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Editor,—In recent years, transscleral contact diode laser cyclophotocoagulation (TCDLC) has been shown to be efficient in successfully lowering the intraocular pressure in different types of glaucoma.1-5 Reported success rates by various criteria ranged from 38% to 85%. Mostly, a fixed distance from the corneoscleral limbus with a specially designed contact probe without visualisation of the ciliary body is used.
Complications reported so far include phthisis, chronic hypotony, corneal graft decompensation, macular pucker, cystoid macular oedema, hyphaema, vitreous haemorrhage, loss of visual acuity, retinal detachment, conjunctival burns, uveitis, and ocular pain.1-5
However, with the increasing use of TCDLC, more complications may be observed. This report describes pupillary distortion, a previously unreported complication.
A 32 year old man with bilateral juvenile glaucoma since 1987 was referred to our hospital. Trabeculotomy and cyclocryotherapy had been performed in both eyes. In June 1997 visual acuity of the right eye was 20/20 and of the left eye 20/400. Intraocular pressure (IOP) of the right eye was between 12 and 45 mm Hg under maximal medical treatment. IOP of the left eye was normal. Examination of both eyes revealed focal scleral thinning due to cyclocryotherapy. Gonioscopy revealed a wide open angle with poor pigmentation and dysgenesis of the trabecular meshwork.
We performed TCDLC (Oculight SLx 810 nm, G-probe: 600 μm quartz fibre probe Iris Endoprobe, Iris Medical Instruments Inc, CA, USA) under local anaesthesia. The patient received 10 applications using 2 W for 2 seconds per application. Postoperatively, IOP ranged between 8 and 15 mm Hg. No medical treatment was needed during the following 8 months.
In February 1998, the IOP in the right eye increased again and could not be controlled by medication. TCDLC was repeated. Although IOP decreased postoperatively to normal values, 3 months later IOP increased to 38 mm Hg.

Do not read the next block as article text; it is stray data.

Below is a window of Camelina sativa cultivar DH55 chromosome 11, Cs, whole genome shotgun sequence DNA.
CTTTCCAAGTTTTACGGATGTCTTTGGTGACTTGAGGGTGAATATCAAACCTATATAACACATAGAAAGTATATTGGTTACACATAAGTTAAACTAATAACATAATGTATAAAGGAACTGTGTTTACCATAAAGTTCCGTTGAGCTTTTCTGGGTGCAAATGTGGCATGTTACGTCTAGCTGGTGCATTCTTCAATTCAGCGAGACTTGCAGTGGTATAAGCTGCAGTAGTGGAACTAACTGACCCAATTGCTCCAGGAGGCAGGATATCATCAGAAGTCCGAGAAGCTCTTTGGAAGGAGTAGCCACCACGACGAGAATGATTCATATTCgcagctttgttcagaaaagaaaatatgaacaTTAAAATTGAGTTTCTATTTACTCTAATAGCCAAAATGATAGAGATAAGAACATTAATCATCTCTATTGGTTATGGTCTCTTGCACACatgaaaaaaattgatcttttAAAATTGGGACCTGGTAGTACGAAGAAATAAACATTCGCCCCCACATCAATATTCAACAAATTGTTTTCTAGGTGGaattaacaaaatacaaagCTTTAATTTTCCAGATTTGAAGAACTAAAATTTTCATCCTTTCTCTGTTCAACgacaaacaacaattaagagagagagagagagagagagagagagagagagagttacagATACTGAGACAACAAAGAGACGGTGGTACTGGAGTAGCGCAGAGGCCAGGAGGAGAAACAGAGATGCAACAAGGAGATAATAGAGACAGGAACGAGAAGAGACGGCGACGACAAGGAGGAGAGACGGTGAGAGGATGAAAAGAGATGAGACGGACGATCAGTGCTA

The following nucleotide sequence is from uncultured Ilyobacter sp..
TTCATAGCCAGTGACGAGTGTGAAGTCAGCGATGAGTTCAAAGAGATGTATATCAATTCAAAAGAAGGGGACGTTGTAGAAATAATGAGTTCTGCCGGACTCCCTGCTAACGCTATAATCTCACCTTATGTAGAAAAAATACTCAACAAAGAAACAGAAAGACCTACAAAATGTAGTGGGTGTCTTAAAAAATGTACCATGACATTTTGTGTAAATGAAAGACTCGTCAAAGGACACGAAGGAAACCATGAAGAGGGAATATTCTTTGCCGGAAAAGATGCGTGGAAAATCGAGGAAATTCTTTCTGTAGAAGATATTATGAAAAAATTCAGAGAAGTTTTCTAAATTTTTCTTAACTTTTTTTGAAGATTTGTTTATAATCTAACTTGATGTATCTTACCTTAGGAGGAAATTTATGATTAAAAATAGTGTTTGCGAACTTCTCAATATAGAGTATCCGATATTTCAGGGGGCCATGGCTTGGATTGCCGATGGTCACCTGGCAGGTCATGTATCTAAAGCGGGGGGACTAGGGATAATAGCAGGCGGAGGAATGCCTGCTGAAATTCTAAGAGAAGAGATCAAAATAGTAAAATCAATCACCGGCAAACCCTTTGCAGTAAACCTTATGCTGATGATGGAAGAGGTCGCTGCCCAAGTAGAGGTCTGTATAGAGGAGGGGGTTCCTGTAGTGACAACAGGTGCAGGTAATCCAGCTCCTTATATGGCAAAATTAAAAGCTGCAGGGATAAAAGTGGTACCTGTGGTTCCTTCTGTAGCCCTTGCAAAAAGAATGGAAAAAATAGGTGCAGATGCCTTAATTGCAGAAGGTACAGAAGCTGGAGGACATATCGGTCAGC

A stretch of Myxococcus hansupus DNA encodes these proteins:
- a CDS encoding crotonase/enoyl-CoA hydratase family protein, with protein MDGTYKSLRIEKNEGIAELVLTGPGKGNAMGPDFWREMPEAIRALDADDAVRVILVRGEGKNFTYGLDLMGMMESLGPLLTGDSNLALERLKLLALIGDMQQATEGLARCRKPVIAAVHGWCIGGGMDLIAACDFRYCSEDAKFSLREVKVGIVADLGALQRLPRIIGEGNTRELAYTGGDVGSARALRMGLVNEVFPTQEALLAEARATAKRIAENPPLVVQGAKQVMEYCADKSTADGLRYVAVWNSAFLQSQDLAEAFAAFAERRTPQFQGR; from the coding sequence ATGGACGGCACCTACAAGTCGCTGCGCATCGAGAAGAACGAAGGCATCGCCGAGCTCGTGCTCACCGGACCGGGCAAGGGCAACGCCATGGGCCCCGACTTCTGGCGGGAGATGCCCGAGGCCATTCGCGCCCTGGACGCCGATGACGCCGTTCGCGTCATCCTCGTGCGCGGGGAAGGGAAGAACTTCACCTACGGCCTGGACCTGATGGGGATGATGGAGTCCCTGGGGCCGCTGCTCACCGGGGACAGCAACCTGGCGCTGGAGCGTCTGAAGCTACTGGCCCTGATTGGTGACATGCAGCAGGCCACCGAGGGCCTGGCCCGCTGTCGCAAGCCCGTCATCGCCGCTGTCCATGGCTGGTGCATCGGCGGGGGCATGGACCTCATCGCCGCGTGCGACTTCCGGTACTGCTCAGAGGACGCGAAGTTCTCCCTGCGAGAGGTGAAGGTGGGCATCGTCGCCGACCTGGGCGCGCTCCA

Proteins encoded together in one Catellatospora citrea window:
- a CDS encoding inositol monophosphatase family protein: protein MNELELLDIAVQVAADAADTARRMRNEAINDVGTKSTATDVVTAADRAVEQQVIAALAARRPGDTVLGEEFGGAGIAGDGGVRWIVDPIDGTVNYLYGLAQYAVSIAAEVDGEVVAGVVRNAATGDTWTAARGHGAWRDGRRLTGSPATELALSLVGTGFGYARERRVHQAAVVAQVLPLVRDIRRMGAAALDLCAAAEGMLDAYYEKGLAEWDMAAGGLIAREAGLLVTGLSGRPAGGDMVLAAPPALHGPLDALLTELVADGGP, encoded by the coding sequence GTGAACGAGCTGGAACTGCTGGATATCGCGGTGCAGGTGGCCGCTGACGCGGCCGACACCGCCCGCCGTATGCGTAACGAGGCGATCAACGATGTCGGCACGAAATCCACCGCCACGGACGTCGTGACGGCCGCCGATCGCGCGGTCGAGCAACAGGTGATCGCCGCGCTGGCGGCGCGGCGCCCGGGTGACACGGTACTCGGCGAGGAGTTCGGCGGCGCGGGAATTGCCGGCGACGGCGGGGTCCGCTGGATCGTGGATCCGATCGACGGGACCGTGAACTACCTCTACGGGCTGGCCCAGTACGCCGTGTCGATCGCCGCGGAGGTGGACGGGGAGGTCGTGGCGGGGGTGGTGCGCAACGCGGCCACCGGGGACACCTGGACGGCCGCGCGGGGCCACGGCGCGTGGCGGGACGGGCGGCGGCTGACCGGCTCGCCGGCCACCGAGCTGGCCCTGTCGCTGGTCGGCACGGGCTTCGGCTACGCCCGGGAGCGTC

TCDLC was repeated a second time using the same application variables with eight spots. In the 2 o'clock position a so called “pop” effect (disruption of tissue) occurred. Postoperatively, visual acuity has not changed. IOP decreased to normal values under reduced topical medication. The patient was seen in our outpatient department 6 weeks later. Cells persisted in the anterior chamber and a pupillary distortion was observed toward the 2 o'clock position, where the “pop” effect had occurred (Fig 1). A pigment defect of the peripheral iris was seen in transillumination (Fig 2).
It appears likely that pupillary distortion in this patient was the result of a peripheral iris injury, caused by an anterior displacement of the laser spot. The “pop” effect was caused by the disruption of the iris pigment epithelium.
TCDLC using the G-probe is applied at the distance of 1.2 mm posterior to the surgical limbus, parallel to the visual axis, without visualisation of the ciliary body. At least three aspects should be taken into account in the discussion of causes for the displacement of laser spots during TCDLC. (1) Even in normal, emmetropic eyes, the anterior margin of the ciliary body varies between 1.5 and 2 mm depending on the meridian.6 (2) Individual variations in the anatomical location of the pars plicata of the ciliary body may exist in normal and, especially, in eyes affected by juvenile glaucoma. (3) Bloom and Weber have demonstrated, in human necropsy eyes, that relatively small changes in probe orientation may result in peripheral iris involvement.7
Our observation supports the need for online control of the induced tissue reaction and visualisation of the ciliary body itself. In our opinion this may become an important step on the way to standardise transscleral cyclophotocoagulation and also to improve efficiency and safety. The possibility of pupillary distortion as a complication of transscleral cyclophotocoagulation should be kept in mind.
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